The U.S. poultry industry faces a brave new world of animal healthcare and stewardship as the Veterinary Feed Directive (VFD) takes effect at the end of 2016. With the cessation of medically important growth promoters in food animal production, poultry producers are moving towards greater emphasis on treatment and control of disease.

Both the Centers for Disease Control and Prevention and the World Health Organization have declared antibiotic resistance to be one of the most serious problems facing our national and global health systems.

But the VFD is only a small part of the changing world of poultry healthcare. Big investors have joined non-governmental organizations (NGOs) in pushing for further reductions in the use of antibiotics in food production animals.

What’s more, the federal government’s National Action Plan for Combatting Antibiotic Resistant Bacteria (CARB) and the President’s Advisory Council (PACCARB) have the momentum to continue to change the underpinnings of poultry healthcare.

The President’s Advisory Committee recently released Draft Report 1, which assesses progress of the National Action Plan, which includes the following:

  • Goal 1: Slow the emergence of resistant bacteria and prevent the spread of resistant infection
  • Goal 2: Strengthen national One Health surveillance efforts to combat resistance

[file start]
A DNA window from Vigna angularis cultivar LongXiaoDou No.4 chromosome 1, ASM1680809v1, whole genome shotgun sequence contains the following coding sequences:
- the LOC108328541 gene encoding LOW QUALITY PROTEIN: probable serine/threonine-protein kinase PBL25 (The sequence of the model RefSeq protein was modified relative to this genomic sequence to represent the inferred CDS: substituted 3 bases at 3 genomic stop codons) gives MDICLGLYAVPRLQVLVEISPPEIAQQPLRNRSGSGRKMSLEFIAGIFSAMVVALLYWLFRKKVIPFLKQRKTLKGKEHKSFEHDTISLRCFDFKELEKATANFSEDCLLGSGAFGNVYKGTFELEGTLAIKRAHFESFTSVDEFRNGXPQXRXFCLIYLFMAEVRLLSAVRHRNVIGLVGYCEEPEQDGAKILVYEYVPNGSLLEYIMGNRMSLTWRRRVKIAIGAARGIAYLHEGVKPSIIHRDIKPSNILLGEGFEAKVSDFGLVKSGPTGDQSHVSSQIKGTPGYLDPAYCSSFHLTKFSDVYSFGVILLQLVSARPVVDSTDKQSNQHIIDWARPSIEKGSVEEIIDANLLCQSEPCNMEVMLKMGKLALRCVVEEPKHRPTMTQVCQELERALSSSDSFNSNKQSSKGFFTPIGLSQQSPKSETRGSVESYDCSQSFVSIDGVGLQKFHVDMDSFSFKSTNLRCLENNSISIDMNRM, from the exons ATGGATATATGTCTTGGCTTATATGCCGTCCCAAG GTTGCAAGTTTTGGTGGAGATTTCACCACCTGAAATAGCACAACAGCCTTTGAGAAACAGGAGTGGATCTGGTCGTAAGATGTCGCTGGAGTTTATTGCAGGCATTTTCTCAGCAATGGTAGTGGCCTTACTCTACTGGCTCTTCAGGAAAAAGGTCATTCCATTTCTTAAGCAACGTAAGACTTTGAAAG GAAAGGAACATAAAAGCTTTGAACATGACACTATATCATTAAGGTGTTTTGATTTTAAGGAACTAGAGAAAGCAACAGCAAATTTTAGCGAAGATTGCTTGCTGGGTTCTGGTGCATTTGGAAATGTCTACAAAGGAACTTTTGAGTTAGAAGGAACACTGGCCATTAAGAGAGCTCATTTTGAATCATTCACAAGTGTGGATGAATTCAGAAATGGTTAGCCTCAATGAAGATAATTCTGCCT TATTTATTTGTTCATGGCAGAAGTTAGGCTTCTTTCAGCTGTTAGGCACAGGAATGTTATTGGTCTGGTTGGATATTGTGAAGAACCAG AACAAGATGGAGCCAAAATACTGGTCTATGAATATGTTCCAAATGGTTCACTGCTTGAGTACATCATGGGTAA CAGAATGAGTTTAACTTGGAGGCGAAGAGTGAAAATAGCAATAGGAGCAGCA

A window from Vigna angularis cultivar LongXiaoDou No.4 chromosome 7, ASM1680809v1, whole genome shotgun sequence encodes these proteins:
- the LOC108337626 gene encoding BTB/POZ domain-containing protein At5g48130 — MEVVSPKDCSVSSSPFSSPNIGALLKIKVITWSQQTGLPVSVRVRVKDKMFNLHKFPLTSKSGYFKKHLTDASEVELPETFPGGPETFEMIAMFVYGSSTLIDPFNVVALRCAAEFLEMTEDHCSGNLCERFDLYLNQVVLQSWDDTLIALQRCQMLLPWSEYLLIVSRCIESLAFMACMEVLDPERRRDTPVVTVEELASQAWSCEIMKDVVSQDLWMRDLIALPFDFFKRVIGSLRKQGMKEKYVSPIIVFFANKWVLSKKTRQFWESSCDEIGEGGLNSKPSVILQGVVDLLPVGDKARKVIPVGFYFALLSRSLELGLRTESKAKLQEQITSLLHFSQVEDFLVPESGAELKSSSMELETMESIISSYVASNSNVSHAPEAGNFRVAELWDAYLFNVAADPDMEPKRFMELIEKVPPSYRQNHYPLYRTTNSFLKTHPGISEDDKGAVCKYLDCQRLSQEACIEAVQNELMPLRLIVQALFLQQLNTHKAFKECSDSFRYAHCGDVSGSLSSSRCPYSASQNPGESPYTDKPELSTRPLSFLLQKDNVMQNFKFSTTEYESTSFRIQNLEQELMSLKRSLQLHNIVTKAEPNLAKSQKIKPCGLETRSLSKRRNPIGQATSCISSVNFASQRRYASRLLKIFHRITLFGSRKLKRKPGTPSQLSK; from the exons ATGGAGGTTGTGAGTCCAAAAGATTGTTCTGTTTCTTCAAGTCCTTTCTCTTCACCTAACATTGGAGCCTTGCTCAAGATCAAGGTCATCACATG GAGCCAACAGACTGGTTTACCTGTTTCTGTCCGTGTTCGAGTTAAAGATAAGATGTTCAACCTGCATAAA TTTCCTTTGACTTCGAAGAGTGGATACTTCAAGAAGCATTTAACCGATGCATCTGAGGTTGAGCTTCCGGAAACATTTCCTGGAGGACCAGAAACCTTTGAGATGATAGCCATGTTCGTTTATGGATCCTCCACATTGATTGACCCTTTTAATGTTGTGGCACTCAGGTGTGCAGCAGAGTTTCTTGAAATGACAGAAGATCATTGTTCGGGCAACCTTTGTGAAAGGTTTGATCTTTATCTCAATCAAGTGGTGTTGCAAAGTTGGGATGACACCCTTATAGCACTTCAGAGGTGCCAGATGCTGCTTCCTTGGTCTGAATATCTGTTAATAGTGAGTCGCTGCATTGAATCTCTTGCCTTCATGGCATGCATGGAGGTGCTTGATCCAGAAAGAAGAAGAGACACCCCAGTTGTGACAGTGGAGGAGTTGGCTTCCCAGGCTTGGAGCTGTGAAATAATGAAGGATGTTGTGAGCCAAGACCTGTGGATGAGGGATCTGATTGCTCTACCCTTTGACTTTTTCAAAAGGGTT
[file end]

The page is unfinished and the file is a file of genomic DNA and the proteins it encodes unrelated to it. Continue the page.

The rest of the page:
• Goal 3: Advance the development and use of rapid and innovative diagnostic tests for identification and characterization of resistant bacteria
  • Goal 4: Accelerate basic and applied R&D for new antibiotics, other therapeutics and vaccines
  • Goal 5: Improve international collaboration and capacities for antibiotic-resistance prevention, surveillance and control and antibiotic R&D

Here’s the big question: Will the changes in poultry production in the way antibiotics are used – or not used – result in a reduction of resistance? The answer may be far less certain than the policymakers and the advocates would have us believe. They define responsible use of antibiotics in animal food production in some pretty simplistic ways. Mostly, it involves not using medically important antibiotics in animal production.

Certainly experience with fluoroquinolone resistance in Campylobacter after the removal of Enrofloxacin in poultry in the U.S. doesn’t support their certainty. The resistance has continued its increase. And there are other real-world examples that cast doubt on the efficacy of the policy.

Federal policymakers and the poultry industry need research and data to inform policy and production practices. The poultry industry needs to stay involved in the One Health approach and step up the dialogue with regulators and human health experts. It also needs to press for more funding, for development diagnostics and therapeutics. Let’s not continue to experiment with policy. Instead, base future policy on data and knowledge.